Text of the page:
AMMAN — For those who want to revisit the tales their grandparents used to tell them about ghouls, witches and charming princes or discover Arab folktales for the first time, a book officially launched Wednesday may be the answer.
Released in English as “Jamila’s Thread and Other Stories” and in Arabic as “Abu Al Foul and Other Folk Tales”, the stories were collected by start-up Project Pen from various Arab countries.
The collection, which took one year to compile, is aimed at teenagers and older audiences.
Stories were collected either orally or online through e-mails and social media by contributions from around the Arab world, including Syria, Sudan and Jordan, according to Project Pen.
Tales from traditional Circassian culture are also included.
Project Pen representatives held a short reading session from the Arabic version of the book at Abdul Hameed Shoman Foundation and gave audiences a glimpse into the work and effort put into collecting the tales.
“Collecting stories was even harder than we initially thought it would be because we found that people had either forgotten certain details… or the majority of them only remember a couple of stories from their childhood,” said translator Ola Aleiwat.
“I think that this further underlined the importance of collecting and documenting these stories because if we can’t fully remember them now, we won’t be able to remember them in 20 years,” she said at the launch.
Project Pen co-founder Maisa Al Khudair said what made researching and collecting stories even more difficult was the fact that they had not been documented before and details in oral narratives change over the years and their origins easily get lost.
Throughout their extensive research, the team discovered that folk stories from around the world often overlap in subject, motifs and characters.
“We found that there are many similarities between stories from the West and the East even though they’re from completely different cultures,” Khudair noted.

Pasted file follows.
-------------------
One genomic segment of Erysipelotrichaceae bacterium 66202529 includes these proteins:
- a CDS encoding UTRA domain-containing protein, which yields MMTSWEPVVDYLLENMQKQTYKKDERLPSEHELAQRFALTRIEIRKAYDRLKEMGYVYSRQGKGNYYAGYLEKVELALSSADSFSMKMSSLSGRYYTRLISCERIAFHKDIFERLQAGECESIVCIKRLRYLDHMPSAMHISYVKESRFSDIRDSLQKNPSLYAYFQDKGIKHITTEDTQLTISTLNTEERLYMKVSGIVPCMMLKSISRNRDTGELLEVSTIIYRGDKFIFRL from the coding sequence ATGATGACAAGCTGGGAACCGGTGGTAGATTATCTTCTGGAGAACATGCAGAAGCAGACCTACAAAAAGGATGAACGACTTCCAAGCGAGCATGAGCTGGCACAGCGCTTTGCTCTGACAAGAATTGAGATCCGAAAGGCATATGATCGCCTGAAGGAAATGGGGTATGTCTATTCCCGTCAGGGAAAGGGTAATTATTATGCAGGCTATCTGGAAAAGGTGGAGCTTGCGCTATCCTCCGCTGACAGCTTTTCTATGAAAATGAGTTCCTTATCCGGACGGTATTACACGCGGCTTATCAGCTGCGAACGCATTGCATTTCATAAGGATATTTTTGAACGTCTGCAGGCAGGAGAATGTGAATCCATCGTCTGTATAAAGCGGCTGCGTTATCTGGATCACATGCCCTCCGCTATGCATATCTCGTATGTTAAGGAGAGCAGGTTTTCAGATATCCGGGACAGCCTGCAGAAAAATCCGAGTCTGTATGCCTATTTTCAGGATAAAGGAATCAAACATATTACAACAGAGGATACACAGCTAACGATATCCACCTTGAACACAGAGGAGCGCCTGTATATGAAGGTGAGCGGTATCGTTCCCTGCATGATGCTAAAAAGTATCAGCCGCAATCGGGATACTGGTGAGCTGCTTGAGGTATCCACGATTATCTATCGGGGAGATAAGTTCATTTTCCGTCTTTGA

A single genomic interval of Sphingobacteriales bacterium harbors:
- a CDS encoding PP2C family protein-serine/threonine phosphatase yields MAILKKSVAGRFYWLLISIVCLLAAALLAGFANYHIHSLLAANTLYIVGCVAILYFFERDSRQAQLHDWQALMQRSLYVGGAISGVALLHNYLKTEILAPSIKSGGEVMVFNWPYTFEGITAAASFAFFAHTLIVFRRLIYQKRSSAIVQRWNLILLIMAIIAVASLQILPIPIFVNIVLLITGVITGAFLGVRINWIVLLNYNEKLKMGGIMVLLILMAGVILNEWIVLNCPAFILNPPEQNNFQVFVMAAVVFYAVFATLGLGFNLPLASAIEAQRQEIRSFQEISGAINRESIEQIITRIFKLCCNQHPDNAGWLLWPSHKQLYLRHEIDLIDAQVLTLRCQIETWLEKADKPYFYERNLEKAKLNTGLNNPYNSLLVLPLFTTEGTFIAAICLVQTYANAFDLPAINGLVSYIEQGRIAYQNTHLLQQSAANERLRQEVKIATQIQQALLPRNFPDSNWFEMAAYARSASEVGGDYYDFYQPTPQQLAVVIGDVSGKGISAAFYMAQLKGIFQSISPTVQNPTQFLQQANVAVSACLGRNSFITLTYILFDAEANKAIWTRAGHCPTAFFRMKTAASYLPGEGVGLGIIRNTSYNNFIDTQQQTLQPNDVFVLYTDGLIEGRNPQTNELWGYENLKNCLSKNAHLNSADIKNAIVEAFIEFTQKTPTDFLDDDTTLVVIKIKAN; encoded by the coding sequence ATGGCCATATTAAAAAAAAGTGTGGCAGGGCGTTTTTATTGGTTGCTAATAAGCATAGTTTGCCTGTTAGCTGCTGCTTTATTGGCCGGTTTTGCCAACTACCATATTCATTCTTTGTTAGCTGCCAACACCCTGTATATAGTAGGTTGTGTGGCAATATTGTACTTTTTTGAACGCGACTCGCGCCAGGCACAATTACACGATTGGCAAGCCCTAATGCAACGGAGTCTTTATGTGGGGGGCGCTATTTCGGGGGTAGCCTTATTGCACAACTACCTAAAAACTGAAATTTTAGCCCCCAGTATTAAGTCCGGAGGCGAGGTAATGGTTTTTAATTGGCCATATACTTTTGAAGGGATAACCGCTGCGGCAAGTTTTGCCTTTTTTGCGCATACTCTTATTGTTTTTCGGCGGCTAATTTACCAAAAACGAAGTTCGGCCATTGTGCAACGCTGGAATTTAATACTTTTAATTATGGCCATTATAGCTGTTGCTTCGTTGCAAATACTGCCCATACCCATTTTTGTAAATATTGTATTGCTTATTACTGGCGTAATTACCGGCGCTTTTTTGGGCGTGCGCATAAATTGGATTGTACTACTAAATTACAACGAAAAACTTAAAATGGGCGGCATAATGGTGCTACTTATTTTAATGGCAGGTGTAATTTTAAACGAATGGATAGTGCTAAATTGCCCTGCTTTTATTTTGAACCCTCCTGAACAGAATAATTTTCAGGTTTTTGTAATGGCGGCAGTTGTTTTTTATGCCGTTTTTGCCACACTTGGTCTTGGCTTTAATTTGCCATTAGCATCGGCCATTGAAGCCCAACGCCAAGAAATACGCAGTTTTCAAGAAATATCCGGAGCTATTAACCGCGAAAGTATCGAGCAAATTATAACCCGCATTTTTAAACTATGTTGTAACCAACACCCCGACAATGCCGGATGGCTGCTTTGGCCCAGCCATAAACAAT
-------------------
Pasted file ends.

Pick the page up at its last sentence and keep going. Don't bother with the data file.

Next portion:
“It was as if they have the same origin; for example, we have ‘Salma and her seven brothers’ and, similarly, they have ‘Snow White and the Seven Dwarves’.”
The aim of the books, according to Project Pen, is to preserve the memory of folk stories inherited from previous generations.
The stories are narrated in formal Arabic, whereas the dialogue is in colloquial Arabic from the story’s original source.
“Project Pen’s main aim is to revive the Arabic language which is why it was extremely important that the narrative was in formal language. We worked very hard to keep the language simple but eloquent. The reason we decided to have the dialogue in spoken Arabic was because that is another major part of our heritage,” said Syrian writer Ahmad Qatleesh.
Rima Saifi, public relations and communications manager at Abdul Hameed Shoman Foundation, said the foundation hosted the book launch to highlight the initiative behind it.
“The project is very unique and their effort in enriching Arabic content is truly exceptional. We wanted to shed a light on these kinds of young initiatives and make them accessible to our audiences.”
This piece was published in The Jordan Times.